The driller lowers the travelling block so the drill pipe stand is run into the hole. As the box of the drill pipe stand approaches the rig floor, one of the floor hands coils up the flexible hose to keep it out of the way, the slips are set on the drill pipe and any mud flowing upwardly in the drill pipe is allowed to discharge to the standpipe. If the well makes mud from the funnel effect, low pressure mud flows into the flexible hose and then into the standpipe where it is returned to the mud system. After any low pressure mud stops flowing, the floor hands unscrew the pin from the drill pipe. When the travelling block is raised by the driller, the pin/hose assembly goes along with it. The derrickman places the upper end of a drill pipe stand into the elevators and then screws the pin into the exposed box of the next drill pipe stand. It will be seen that the conventional pin/hose assembly returns low pressure mud from the funnel effect to the mud tank which keeps the mud off the derrick floor and keeps the mud tank volume calculator from getting out of balance. This system is somewhat awkward but it is much better than contending with a great deal of drilling mud on the rig floor.

Disclosures of some interest relative to this invention are found in U.S. Pat. Nos. 873,661; 2,213,309; 4,049,015; 4,577,614; 4,694,855 and 5,086,802.

SUMMARY OF THE INVENTION

There is another, more serious but much less common, problem that occurs when running into the hole with large diameter pipe on the bottom of drill pipe. If a gas bubble gets into the large diameter pipe, it increases in height as it rises inside the large pipe because of the decrease in hydrostatic pressure with decreasing depth. When the bubble reaches the relatively small I.D. drill pipe, the bubble gets very tall because of the difference between the I.D.'s of the large and small pipe plus the increase due to a reduction in hydrostatic pressure. This causes a large reduction in hydrostatic pressure below the bubble which, of course, may cause the well to kick or blow out. This means that wells are prone to kick or attempt to blow out when running a large diameter string of pipe into the hole on the bottom of a small I.D. string of drill pipe. This is very disconcerting because the last thing anyone wants to do is contend with a kick while trying to cement a liner in the hole or recover a fish. It is very easy for the liner or wash pipe assembly to become stuck in the hole because of conditions caused by the kick. This is very disappointing indeed.

In this invention, when running in the hole with a large diameter pipe on the end of drill pipe, a safety sub is screwed into the exposed box of a drill pipe stand by the derrickman. The drill pipe stand is lowered into the well. The safety sub of this invention, under low pressure flow conditions, directs drilling mud to a standpipe high on a derrick leg and ultimately to the mud system and accordingly provides the same mud saving features of the prior art. A check valve prevents back flow of low pressure drilling mud from the flexible hose. This allows the standpipe to be high in the derrick and frees one of the floor hands, who in the prior art technique, coiled up the flexible hose.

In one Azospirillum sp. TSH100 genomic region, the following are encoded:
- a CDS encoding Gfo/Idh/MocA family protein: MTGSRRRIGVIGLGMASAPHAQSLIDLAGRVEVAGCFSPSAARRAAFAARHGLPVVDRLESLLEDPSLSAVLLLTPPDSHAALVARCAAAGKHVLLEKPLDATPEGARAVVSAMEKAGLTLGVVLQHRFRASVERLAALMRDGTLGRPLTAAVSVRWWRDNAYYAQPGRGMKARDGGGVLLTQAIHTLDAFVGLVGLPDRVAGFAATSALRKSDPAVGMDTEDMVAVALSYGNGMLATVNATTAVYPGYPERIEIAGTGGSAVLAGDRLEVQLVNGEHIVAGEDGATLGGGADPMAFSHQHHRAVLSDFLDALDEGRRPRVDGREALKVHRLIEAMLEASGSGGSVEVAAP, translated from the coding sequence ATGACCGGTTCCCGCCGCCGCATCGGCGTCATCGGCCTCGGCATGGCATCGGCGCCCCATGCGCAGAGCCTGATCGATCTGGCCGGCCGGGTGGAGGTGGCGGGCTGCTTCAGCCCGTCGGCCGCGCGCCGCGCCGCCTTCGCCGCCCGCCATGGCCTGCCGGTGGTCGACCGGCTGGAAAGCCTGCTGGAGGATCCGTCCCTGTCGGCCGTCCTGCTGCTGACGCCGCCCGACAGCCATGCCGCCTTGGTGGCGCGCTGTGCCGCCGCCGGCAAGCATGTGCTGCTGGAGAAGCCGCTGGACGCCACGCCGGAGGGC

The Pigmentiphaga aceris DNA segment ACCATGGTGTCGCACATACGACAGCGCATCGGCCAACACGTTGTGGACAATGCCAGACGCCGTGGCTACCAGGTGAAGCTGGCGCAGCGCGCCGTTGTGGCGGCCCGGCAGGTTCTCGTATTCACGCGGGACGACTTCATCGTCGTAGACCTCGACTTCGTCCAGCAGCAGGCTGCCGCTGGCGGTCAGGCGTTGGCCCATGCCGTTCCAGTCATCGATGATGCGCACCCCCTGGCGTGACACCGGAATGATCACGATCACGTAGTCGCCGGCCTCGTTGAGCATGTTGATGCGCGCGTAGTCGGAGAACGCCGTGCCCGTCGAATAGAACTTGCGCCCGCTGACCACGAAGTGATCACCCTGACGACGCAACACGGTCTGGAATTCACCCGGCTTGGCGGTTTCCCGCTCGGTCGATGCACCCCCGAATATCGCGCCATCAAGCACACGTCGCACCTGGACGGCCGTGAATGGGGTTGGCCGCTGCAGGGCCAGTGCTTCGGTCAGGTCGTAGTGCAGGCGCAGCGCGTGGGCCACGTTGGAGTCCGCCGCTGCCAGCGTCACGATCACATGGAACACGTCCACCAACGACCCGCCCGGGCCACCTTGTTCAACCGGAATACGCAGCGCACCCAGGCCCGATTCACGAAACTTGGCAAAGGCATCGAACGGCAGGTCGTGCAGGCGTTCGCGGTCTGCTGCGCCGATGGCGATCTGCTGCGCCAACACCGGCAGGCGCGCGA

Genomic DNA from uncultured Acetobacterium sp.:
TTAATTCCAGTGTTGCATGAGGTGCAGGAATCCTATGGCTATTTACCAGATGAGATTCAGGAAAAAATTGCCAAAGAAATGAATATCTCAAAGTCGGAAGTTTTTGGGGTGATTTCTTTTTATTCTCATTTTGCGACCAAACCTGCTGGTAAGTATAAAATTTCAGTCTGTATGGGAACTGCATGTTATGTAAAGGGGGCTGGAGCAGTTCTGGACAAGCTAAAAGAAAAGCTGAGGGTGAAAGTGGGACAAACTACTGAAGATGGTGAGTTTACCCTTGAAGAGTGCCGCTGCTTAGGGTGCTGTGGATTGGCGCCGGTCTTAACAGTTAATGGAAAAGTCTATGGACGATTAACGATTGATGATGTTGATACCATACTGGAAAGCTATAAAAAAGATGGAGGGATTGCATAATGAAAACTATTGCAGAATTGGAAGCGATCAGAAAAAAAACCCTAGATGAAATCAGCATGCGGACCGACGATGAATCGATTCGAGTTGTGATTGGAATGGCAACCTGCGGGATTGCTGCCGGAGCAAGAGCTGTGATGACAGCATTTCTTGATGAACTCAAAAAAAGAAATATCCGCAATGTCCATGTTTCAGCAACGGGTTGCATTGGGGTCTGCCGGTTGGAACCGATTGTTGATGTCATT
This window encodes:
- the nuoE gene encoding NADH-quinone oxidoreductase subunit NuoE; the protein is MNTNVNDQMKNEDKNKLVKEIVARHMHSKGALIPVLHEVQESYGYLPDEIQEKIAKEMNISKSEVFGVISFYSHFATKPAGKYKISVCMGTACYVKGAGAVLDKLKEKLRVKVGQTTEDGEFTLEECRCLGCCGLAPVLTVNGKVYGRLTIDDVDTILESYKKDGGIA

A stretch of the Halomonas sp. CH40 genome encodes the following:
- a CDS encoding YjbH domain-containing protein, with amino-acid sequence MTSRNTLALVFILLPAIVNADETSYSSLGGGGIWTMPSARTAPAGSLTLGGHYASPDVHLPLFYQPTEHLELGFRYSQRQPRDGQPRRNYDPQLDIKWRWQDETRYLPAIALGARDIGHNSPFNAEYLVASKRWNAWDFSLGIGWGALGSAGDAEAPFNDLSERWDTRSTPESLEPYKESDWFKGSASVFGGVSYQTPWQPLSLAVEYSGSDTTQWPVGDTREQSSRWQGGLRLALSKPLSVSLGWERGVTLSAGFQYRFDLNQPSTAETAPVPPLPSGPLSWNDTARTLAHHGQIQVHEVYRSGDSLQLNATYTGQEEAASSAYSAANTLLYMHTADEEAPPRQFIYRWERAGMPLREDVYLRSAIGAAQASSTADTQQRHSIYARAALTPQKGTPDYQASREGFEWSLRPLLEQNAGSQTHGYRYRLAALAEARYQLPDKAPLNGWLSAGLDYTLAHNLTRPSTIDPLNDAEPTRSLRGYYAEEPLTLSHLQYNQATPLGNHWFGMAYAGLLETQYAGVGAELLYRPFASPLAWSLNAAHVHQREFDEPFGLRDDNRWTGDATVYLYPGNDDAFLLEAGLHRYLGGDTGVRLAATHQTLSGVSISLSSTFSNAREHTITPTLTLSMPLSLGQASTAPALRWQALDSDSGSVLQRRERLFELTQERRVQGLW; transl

In addition, the safety sub includes a valve that may be manipulated by the floor hands to close off upward flow inside the drill pipe. When high pressure flow is sensed in the mud flow lines by the floor hands or the driller, the safety sub is first tightened by the floor hands with a wrench because the derrickman only screws the safety sub into the drill pipe box so it is handy, i.e. hand tight and not tightened with a wrench. Next, the valve is closed to stop upward flow in the drill pipe. The safety sub can be partially dismantled to remove the mud flow lines normally connected to the standpipe while the valve remains in place and closed. The regular mud hose or a connection to a pump truck is made to the safety sub and conventional steps taken to bring the well under control, such as pumping mud into the well to kill it. Preferably, the safety sub carries a wrench that is used to tighten the pin in the uppermost drill pipe stand.

In a preferred embodiment, the safety sub includes a ball type check valve that is normally held open, i.e. normally held away from a seat. Manipulating the safety sub withdraws the mechanism holding the ball away from its seat so the ball check closes. After the upper end of the safety sub is disassembled and a pressure hose connected thereto, mud is pumped into the safety sub and the ball check moves away from its seat thereby allowing downward flow into the well. Preferably, the ball check is normally constrained against downward movement by a releasable holding element. If it is desired to go in the hole with wire line equipment, the releasable retaining element is manipulated so the ball check can be pumped to the bottom of the hole. This provision is very desirable when, for example, the liner or drill pipe is stuck and one needs to locate and back off above the stuck point. The ball check is dislodged from its normal position, a free point indicator is run into the hole on a wire line and the stuck point is located, and then the pipe above the stuck point is shot off with a string shot or other suitable wire line mechanism.